All the sub-areas in the downtown eastside showed an increase in number of vacant lots (figure 7.2). However, all the sub-areas except Oppenheimer, Thorton Park and Victory Square had their percentage of lots vacant increase by less than 5%. Thorton Park and Oppenheimer had the greatest increase of vacant lots. At the block level (figure 7.3), 10 blocks showed a decrease in lot vacant by 5% or greater, while only one, in the east end of Gastown, showed a decrease in lot vacancy of greater than 20%. Conversely, 26 blocks showed an increase in lot vacancy of 5% or greater, with six extreme cases of 20% or greater. As of February 2000, Oppenheimer has the greatest number of vacant lots (figure 7.4), while Victory Square and Thorton Park have the greatest percentage of vacant lots (figure 7.5).
At the block scale (figure 7.2), blocks with a decrease in vacant lots are distributed fairly evenly throughout the downtown eastside. They can only be interpreted as redevelopment at the block level. However, there are some spatial trends within the blocks experiencing an increase in lot vacancy. Though the Woodwards block shows a decrease in vacant lots (due to its limited sample size), a number of the blocks around it show a substantial increase in lot vacancy. It is possible to conclude that the Woodwards block is therefore acting as a catalyst for further disinvestment rather than attracting development. Similarly, most of the blocks in Oppenheimer show a substantial increase in lot vacancy, and no blocks in Oppeheimer show a net loss of lot vacancy. This would suggest that the rent gap is greatest in this area. Chinatown, interestingly shows a general trend toward stability in most of its blocks despite the blocks with extreme values that surround it - an indication of little to no gentrification or perhaps just commercial stability.
At the sub-area level (figure 7.3), only Oppenheimer, Thorton Park and Victory Square show extreme values of lot vacancy increase indicating economic disinvestment and perhaps a large rent gap. Therefore, the rent gap theory would suggest that these areas have the greatest potential for gentrification. However, the theory can not be applied blindly in a vacuum. As already mentioned, Ley (1996) points out that this is does not appear to be occurring in downtown eastside, particularly in the Oppenheimer district. However, there are other factors at work. In this sub-area, the city regulations in place that act to discourage commercial investment and prevent conversion of certain types of business. A report prepared for the city on the conversion and demolition of Single Resident Occupancy hotels for downtown Vancouver calculates the optimum use for some of these SROs, taking into consideration the restraints imposed by the city (Colliers International 1999). Despite the fact that SROs are generally considered to be at the bottom of the spectrum of profit making businesses, the report concludes that some of the SROs optimum use is as an SRO. This illustrates well how city regulations and zoning laws act in opposition to the economic factors on which the rent gap is based. Therefore, though it is concluded that the rent gap is indeed high in certain sub-areas, these sub-areas are unlikely to undergo rapid gentrification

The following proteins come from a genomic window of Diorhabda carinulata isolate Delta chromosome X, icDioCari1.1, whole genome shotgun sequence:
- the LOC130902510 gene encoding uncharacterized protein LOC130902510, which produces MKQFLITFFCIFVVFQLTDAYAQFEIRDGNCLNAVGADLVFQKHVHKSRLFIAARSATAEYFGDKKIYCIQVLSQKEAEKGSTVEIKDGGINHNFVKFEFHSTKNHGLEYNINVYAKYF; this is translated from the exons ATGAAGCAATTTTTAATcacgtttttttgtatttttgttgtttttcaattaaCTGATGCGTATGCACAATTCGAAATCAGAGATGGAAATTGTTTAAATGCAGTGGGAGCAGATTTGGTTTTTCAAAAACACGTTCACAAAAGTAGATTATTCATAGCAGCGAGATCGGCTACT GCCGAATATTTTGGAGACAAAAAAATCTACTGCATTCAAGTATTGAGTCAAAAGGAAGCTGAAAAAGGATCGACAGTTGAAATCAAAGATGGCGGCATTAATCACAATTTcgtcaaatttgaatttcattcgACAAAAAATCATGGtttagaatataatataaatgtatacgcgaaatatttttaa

Sources of Error
The lot vacancy calculations and coverage were based on the same data sets used in section 6 (Urban Amenities), and so have the same sources of error. However, the recording of vacant lots has a further source of error associated with it, which stems from the fact that at the time of recording, lot vacancy was no the intended use for the data sets. Therefore, vacant lots were represented ambiguously. That is, only the lots that were completely vacant of commercial enterprise were marked vacant. However, most commercial lots have a number of commercial spaces. Therefore, any lot that had a vacant space but also included a commercial enterprise would not be recorded as vacant. Therefore the absolute vacancy of commercial spaces is under represented. However, because this method was used throughout the entire downtown eastside, the relative vacancy rates between sub-areas and blocks have a higher degree of accurate representation.